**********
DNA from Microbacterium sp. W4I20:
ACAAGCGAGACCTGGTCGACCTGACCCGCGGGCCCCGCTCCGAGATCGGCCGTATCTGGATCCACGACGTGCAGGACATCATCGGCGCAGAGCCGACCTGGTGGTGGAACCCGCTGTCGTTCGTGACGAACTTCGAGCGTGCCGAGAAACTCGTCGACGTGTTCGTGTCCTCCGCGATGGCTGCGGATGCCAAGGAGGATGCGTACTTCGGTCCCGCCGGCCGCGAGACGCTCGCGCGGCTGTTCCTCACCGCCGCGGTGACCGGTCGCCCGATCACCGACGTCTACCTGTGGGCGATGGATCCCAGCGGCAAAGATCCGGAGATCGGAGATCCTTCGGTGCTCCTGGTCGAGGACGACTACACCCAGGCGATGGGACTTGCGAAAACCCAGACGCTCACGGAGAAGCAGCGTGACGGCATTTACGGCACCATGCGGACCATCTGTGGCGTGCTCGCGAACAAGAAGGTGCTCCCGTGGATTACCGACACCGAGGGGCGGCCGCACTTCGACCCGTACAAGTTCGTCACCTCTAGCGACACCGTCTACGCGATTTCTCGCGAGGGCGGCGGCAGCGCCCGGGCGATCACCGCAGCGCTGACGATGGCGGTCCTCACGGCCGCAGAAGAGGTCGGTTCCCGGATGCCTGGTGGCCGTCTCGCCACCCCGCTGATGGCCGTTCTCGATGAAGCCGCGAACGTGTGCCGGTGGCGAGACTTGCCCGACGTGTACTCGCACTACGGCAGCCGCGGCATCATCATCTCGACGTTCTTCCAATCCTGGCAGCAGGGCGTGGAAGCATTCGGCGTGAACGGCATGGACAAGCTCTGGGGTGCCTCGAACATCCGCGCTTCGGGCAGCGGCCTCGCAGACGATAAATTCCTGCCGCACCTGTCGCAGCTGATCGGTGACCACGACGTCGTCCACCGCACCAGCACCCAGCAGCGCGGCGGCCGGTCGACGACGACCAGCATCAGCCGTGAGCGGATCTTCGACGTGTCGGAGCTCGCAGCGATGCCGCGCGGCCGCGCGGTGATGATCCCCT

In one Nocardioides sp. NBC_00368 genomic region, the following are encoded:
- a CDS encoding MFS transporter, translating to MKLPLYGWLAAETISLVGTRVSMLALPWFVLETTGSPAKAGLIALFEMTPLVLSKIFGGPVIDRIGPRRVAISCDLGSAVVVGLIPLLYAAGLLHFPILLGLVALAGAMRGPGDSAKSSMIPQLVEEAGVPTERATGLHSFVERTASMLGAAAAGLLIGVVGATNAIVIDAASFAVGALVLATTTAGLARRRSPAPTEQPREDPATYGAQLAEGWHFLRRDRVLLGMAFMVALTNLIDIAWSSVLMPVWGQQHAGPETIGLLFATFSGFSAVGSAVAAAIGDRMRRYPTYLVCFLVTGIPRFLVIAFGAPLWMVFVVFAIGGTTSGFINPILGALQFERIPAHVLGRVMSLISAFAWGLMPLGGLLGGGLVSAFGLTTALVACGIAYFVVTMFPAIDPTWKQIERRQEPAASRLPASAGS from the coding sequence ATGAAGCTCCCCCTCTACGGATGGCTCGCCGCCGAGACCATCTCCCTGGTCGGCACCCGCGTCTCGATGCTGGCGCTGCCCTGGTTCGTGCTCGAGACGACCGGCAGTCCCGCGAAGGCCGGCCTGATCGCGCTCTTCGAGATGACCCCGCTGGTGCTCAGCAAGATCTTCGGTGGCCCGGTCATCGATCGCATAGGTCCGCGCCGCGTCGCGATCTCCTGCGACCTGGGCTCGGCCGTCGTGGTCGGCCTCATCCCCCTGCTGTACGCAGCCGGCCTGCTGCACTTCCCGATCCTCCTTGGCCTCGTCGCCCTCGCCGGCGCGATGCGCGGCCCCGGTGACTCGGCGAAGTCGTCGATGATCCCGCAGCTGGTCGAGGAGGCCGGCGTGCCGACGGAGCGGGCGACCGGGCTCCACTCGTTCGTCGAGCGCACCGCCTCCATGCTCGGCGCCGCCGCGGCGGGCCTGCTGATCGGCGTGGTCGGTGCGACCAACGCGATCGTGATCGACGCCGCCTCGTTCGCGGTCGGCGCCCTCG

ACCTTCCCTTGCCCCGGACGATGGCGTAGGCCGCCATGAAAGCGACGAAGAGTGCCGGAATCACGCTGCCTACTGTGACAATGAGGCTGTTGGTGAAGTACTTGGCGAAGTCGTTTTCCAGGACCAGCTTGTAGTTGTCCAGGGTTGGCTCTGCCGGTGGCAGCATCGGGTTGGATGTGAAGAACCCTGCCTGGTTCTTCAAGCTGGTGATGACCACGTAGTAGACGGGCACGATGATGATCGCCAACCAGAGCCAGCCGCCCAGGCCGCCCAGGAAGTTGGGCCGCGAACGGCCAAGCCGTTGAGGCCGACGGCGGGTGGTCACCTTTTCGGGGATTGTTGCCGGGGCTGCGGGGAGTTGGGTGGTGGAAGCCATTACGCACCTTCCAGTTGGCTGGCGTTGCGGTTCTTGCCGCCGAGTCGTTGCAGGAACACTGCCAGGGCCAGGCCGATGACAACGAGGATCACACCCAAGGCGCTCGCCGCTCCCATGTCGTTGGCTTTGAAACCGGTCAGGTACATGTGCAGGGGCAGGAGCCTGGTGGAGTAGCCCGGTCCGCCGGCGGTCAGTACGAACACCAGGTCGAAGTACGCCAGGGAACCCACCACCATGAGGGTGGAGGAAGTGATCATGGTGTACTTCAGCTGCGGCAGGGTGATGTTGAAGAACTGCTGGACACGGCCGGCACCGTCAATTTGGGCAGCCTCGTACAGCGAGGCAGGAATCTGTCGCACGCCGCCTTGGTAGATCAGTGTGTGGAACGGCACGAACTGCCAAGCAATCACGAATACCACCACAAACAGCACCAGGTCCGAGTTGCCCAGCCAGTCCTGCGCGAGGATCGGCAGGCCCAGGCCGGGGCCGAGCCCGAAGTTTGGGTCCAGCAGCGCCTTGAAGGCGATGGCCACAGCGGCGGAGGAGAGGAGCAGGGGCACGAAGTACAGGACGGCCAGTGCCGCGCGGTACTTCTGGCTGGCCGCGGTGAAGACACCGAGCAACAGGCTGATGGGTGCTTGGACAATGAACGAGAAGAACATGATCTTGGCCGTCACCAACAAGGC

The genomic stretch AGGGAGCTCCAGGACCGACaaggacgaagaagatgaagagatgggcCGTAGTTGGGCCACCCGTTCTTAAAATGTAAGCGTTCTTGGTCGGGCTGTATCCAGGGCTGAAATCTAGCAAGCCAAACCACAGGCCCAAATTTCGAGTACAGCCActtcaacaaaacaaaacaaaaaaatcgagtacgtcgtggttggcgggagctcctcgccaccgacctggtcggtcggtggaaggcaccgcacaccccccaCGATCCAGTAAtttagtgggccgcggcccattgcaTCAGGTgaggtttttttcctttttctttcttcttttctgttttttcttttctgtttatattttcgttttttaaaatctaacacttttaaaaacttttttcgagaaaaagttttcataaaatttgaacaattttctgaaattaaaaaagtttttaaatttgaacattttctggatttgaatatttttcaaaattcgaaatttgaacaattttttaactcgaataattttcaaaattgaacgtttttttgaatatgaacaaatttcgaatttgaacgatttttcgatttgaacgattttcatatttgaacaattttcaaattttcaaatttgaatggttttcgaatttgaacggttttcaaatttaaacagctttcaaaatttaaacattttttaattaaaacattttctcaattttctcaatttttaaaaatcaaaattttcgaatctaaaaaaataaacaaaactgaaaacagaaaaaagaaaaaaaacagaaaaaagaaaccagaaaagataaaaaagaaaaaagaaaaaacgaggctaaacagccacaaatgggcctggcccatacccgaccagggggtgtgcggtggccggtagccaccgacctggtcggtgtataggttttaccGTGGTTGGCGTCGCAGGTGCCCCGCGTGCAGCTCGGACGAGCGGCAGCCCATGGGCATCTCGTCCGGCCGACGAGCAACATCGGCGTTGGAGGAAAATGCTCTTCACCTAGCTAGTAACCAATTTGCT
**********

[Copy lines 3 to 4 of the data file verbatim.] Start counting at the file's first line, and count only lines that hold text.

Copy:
In one Nocardioides sp. NBC_00368 genomic region, the following are encoded:
- a CDS encoding MFS transporter, translating to MKLPLYGWLAAETISLVGTRVSMLALPWFVLETTGSPAKAGLIALFEMTPLVLSKIFGGPVIDRIGPRRVAISCDLGSAVVVGLIPLLYAAGLLHFPILLGLVALAGAMRGPGDSAKSSMIPQLVEEAGVPTERATGLHSFVERTASMLGAAAAGLLIGVVGATNAIVIDAASFAVGALVLATTTAGLARRRSPAPTEQPREDPATYGAQLAEGWHFLRRDRVLLGMAFMVALTNLIDIAWSSVLMPVWGQQHAGPETIGLLFATFSGFSAVGSAVAAAIGDRMRRYPTYLVCFLVTGIPRFLVIAFGAPLWMVFVVFAIGGTTSGFINPILGALQFERIPAHVLGRVMSLISAFAWGLMPLGGLLGGGLVSAFGLTTALVACGIAYFVVTMFPAIDPTWKQIERRQEPAASRLPASAGS from the coding sequence ATGAAGCTCCCCCTCTACGGATGGCTCGCCGCCGAGACCATCTCCCTGGTCGGCACCCGCGTCTCGATGCTGGCGCTGCCCTGGTTCGTGCTCGAGACGACCGGCAGTCCCGCGAAGGCCGGCCTGATCGCGCTCTTCGAGATGACCCCGCTGGTGCTCAGCAAGATCTTCGGTGGCCCGGTCATCGATCGCATAGGTCCGCGCCGCGTCGCGATCTCCTGCGACCTGGGCTCGGCCGTCGTGGTCGGCCTCATCCCCCTGCTGTACGCAGCCGGCCTGCTGCACTTCCCGATCCTCCTTGGCCTCGTCGCCCTCGCCGGCGCGATGCGCGGCCCCGGTGACTCGGCGAAGTCGTCGATGATCCCGCAGCTGGTCGAGGAGGCCGGCGTGCCGACGGAGCGGGCGACCGGGCTCCACTCGTTCGTCGAGCGCACCGCCTCCATGCTCGGCGCCGCCGCGGCGGGCCTGCTGATCGGCGTGGTCGGTGCGACCAACGCGATCGTGATCGACGCCGCCTCGTTCGCGGTCGGCGCCCTCG